Quaint-yet-hip, Page 42 Bookstore can be found (much to the owner’s delight) next door to Donut Parade on Hamilton. Despite its size, Page 42 has made a massive impact on the book industry in Spokane due to its modern pricing philosophy and commitment to keeping literature accessible. Owners Emily Peterson and Alicia McCann sat down with Huckleberry Press to discuss their impact on the Spokane community, their love for donuts, and the ever-changing landscape of book sales.
Taylor: To start, could you tell our readers about your relationship to Spokane and why you chose to open up shop in Spokane? What sets Page 42 apart from the other wonderful bookstores in Spokane?
Alicia: I’ve been here my whole life. It’s a great city and I love it.
Emily: I moved to Spokane from Missouri and I’m in love with Washington State. We’re the prettiest state. We have the nicest people. We have the best industries. There was no other place where Page 42 would work as well as it did here — but it’s also important to note that we purchased Page 42. We didn’t choose Spokane, but we would have!
But, we’re doing things a little different with Page 42. We don’t sell new books. We’re 100% used and we’re the low price leader of books in Spokane. Most of our books are $3 or less — almost all of them are $5 or less. We compete with Amazon on pricing, which is not something many people can say.
Alicia: Another unique thing about us is the amount of books that we put through the store. We have a constantly changing inventory — in with the new, out with the old as quick as possible. If a book is sitting on the shelf for more than six months, we’re going to donate it back into the community.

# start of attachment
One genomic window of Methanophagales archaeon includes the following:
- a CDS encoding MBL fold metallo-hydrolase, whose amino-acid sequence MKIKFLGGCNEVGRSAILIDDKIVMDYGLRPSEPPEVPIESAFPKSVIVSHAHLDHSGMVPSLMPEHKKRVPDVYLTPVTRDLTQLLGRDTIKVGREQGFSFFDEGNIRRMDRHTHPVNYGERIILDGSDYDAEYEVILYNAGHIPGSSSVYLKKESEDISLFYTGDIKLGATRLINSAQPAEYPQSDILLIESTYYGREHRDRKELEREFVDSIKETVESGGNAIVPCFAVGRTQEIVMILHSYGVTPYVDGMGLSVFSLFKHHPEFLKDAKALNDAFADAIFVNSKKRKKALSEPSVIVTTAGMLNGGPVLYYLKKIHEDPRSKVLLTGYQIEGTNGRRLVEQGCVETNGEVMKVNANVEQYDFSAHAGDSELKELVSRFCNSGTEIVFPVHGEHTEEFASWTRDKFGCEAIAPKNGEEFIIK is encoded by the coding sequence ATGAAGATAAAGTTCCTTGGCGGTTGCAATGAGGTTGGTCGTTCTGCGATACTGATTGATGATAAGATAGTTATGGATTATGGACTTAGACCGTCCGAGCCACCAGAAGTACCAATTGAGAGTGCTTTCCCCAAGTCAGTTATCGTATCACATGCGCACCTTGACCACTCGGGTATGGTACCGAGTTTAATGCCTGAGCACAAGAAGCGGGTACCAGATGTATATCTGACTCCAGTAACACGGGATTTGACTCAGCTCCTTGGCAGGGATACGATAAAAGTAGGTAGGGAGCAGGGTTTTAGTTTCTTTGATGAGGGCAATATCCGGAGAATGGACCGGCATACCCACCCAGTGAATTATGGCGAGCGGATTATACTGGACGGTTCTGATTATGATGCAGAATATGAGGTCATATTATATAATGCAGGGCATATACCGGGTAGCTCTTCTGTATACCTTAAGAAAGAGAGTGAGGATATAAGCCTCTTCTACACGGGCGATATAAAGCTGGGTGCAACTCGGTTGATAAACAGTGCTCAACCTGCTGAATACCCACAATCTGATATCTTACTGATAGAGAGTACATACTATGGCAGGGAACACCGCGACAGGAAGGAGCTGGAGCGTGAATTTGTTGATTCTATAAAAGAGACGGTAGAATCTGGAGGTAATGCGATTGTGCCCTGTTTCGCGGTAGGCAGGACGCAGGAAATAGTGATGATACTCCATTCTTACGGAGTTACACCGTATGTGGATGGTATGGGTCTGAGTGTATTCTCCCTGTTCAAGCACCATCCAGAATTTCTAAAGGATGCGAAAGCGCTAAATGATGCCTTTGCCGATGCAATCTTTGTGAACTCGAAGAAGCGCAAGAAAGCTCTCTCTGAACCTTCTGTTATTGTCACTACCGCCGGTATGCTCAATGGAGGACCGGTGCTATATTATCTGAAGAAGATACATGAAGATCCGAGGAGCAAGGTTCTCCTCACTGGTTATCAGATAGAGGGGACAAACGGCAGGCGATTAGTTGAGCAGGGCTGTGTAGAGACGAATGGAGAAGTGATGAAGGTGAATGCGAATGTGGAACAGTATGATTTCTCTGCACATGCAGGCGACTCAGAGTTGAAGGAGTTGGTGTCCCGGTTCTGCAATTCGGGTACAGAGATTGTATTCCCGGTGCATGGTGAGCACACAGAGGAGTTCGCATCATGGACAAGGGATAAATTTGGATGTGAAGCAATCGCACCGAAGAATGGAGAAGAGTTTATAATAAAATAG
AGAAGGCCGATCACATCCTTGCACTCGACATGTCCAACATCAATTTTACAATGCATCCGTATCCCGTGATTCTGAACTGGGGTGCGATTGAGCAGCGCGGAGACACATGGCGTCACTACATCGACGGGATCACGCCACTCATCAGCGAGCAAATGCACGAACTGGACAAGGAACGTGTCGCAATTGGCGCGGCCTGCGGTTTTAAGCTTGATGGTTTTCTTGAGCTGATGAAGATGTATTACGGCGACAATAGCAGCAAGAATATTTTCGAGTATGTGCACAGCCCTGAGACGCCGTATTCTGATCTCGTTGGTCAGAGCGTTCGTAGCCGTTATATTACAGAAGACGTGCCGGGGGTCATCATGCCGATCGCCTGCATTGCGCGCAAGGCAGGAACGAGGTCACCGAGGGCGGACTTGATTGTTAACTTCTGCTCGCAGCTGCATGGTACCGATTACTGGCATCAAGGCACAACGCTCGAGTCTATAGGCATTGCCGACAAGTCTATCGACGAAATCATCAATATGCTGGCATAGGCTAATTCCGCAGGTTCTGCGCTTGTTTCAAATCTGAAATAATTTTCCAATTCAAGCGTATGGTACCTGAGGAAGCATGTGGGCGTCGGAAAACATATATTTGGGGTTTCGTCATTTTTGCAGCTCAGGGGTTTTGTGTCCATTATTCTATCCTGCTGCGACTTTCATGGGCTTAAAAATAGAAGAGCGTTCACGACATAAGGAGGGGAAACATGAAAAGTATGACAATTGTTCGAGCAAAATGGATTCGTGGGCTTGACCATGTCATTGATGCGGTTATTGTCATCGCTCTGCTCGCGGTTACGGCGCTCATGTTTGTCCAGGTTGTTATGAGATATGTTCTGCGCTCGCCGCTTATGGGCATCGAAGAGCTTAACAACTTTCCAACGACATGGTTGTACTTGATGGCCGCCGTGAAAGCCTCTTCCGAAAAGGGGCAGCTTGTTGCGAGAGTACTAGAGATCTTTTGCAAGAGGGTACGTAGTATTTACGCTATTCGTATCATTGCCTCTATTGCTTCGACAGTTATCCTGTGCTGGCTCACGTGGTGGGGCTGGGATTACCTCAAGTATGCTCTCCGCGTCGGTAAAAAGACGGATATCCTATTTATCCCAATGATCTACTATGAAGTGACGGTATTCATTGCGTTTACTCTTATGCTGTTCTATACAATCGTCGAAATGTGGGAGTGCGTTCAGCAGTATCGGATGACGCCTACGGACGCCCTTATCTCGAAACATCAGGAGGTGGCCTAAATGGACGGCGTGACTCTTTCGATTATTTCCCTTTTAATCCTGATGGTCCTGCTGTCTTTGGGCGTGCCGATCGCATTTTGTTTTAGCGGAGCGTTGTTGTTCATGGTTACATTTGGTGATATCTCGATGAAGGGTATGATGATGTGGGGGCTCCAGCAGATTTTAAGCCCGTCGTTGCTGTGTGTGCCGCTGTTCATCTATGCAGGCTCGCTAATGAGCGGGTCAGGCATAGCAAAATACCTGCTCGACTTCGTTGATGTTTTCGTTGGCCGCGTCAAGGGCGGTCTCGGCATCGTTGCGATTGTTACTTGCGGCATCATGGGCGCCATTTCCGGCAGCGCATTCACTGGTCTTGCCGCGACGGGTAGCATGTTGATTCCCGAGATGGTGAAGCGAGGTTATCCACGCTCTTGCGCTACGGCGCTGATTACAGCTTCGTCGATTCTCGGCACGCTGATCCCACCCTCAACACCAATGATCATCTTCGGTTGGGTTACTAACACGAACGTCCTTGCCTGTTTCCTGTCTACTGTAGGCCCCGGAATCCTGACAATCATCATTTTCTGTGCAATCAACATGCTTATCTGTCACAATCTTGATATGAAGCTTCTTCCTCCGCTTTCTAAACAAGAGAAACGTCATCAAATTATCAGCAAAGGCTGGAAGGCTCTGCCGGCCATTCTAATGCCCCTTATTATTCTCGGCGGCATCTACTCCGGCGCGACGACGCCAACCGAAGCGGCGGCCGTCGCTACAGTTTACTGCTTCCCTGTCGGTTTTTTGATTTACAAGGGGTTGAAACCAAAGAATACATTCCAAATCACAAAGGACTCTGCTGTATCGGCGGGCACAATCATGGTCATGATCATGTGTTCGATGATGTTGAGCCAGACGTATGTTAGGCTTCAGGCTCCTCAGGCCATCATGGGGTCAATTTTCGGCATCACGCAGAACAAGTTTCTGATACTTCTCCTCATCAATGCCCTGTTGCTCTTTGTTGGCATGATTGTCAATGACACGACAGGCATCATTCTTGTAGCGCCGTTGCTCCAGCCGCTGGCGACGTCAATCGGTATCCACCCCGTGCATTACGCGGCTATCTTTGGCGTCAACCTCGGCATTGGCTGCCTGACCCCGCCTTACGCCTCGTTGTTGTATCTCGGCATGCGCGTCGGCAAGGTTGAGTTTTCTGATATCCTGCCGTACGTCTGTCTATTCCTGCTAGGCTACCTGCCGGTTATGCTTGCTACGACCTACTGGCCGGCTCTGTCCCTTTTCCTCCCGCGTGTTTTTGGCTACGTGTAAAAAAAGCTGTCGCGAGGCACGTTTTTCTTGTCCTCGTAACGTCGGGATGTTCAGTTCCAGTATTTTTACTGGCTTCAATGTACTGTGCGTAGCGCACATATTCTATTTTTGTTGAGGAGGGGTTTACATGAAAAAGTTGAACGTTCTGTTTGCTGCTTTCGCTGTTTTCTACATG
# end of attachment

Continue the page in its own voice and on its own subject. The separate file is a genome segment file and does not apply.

Taylor: I saw that you just put together a book drive for an elementary school and you have a huge, free book event coming up this Thursday? Is that part of your business model?
Emily: Our mission statement is “Community impact, one book at a time.” We do that by offering the lowest price on literature. During the summer — every four to six weeks — we have our .25 cent book sales. We have 5 to 7,000 books outside and they’re .25 cents each. And they’re good quality books. The free book fair is based on the quantity of books that we’re processing during winter. We can’t have a .25 cent sale due to the weather, so we just give ’em all away.
Taylor: How do you think that accessible literature affects the community?
Emily: Being able to read. Being allowed to read. The privilege of reading that we’re only really experiencing in the last 120, 150 years — we’re ready to spread it around. We have been accused of crashing the book market and making it impossible for anyone to make money, but I really don’t think that’s the case.
If I sell one Harry Potter book that has a bent corner for .25 cents, I’m not making it impossible for anyone else to sell a Harry Potter book; I’m giving that one person an awesome opportunity to read a great book for .25 cents.
Taylor: In recent years, there’s been this idea that print media is going away. Do you think there will always be a space for print media?